In fact, despite having a different band stamped on it, the Honor Band 5 seems to share a lot of the same DNA as the Band 3 Pro, right down to the plugs holding the replaceable straps in place, which require fingernails of steel to remove. It’s not something you’ll want to do often, nor will you be able to put any old watch strap on, as these are proprietary attachments.


In short, the Band 5 is an attractive enough device, but you won’t be fooling anyone into thinking you’ve paid any more than £100 plus for it. But then, if that’s your aim, you should probably not be looking at a simple step tracker anyway.

Honor Band 5 review: Performance

The Honor Band 5 gets the basics right, though. Lift your arm or tap below it and the screen springs to life with a view of your step count and the time. Swipe down and you’ll gain access to your heart rate, sleep log and the option to start exercises. Other, less frequently used function, such as the timer, stopwatch and find phone facilities, are hidden behind another submenu. If you find swiping annoying, you can set it up so twisting your wrist cycles through screens but, given you need to touch the screen to confirm, this feels a bit of a waste of time.

Regardless, the features all work well, with the usual caveat that step tracking can vary compared with other devices. In other words, if you wear two different trackers, they’ll likely give you different scores – sometimes dramatically different. That’s not as big a deal as it sounds, because the whole point of step trackers is to encourage you to do more steps than yesterday. As long as the device is consistent with itself, in other words, it doesn’t matter whether your stroll is measured as 1,000 steps or 3,000.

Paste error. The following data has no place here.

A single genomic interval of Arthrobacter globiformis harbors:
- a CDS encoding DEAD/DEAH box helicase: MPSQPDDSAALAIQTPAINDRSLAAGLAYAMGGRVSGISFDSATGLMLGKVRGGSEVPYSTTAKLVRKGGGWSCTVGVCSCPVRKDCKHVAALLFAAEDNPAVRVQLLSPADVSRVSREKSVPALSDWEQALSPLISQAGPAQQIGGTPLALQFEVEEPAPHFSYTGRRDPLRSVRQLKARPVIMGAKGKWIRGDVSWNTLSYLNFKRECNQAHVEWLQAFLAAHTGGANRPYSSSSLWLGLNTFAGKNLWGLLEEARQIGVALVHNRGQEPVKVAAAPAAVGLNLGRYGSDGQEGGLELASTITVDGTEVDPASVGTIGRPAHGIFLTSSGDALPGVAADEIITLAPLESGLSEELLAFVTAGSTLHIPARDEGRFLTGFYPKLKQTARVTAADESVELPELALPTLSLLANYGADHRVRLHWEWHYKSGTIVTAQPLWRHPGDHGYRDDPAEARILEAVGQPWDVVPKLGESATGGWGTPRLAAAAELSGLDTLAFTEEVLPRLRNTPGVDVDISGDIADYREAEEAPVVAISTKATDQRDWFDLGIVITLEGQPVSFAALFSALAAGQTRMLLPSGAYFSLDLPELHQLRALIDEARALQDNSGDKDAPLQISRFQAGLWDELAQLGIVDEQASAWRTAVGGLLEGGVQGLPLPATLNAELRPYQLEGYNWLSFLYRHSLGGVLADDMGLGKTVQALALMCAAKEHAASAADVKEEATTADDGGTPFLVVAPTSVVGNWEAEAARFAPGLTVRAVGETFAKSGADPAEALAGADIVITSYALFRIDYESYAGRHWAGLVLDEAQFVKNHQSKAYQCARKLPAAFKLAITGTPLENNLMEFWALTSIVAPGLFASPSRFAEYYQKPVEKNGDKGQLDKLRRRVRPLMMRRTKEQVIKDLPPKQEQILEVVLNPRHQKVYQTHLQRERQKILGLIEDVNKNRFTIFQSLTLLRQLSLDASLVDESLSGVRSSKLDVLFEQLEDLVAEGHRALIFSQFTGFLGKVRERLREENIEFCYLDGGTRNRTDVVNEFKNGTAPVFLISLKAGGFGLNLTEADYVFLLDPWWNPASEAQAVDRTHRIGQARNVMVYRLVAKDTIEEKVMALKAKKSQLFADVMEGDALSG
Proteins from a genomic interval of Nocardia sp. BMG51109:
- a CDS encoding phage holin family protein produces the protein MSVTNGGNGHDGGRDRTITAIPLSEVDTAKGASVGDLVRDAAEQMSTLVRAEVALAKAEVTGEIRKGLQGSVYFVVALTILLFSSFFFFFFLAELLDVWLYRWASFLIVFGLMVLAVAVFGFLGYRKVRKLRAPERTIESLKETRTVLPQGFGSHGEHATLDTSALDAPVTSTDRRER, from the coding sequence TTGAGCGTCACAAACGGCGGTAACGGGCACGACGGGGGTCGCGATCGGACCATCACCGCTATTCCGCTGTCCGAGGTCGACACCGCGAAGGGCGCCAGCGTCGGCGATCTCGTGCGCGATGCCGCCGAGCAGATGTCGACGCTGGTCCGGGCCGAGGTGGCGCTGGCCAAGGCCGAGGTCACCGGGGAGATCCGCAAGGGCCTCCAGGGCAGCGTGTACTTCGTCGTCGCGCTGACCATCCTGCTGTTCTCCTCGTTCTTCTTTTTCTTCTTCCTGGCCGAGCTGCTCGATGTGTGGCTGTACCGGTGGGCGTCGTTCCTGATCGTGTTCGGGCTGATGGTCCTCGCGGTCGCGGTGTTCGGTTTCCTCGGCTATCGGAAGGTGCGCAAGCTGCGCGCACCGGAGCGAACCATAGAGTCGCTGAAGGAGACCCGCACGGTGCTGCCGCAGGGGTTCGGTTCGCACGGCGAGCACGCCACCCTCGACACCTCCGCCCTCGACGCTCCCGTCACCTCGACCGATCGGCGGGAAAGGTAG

What is important for runners, however, is accuracy at tracking distance. If distance is off then the live pace measurement on your wrist is also wrong and that will impact your chances of getting a personal best on a given run. Here, without built-in GPS, duties are outsourced to your phone, which is a perfectly serviceable solution but only if it has a reliable GPS chip in it.

That’s a big ‘if’ – and even running watches with built-in GPS trackers have been known to be inaccurate. Linked to my Huawei P20 Pro, the Honor Band 5 was imperfect but not far off the Polar M430 on my other wrist. At parkrun this weekend, I ran the 5km course with an official time of 24mins 51secs; the Huawei Health app, which syncs with the Honor Band 5 marked it as 4.97km, which is very good indeed, especially considering the usually accurate Polar M430 logged it as 5.09km.

But your mileage may vary – in every sense of the word. Another run around a more built-up area showed the possible perils of relying on phone GPS. A short run was measured as an accurate 3.81km by the Polar watch, and a short 3.67km by the Honor Band 5. Why? A close up of the GPS data tells the full story:

Neither is perfect, but you can see here that the Polar is a fair bit closer to the street than the Honor Band 5 – I wasn’t running through people’s houses. In other words, if you know your phone’s GPS is flakey, or it has aggressive battery saving that kills GPS when the screen is off, then this function isn’t ideal for you.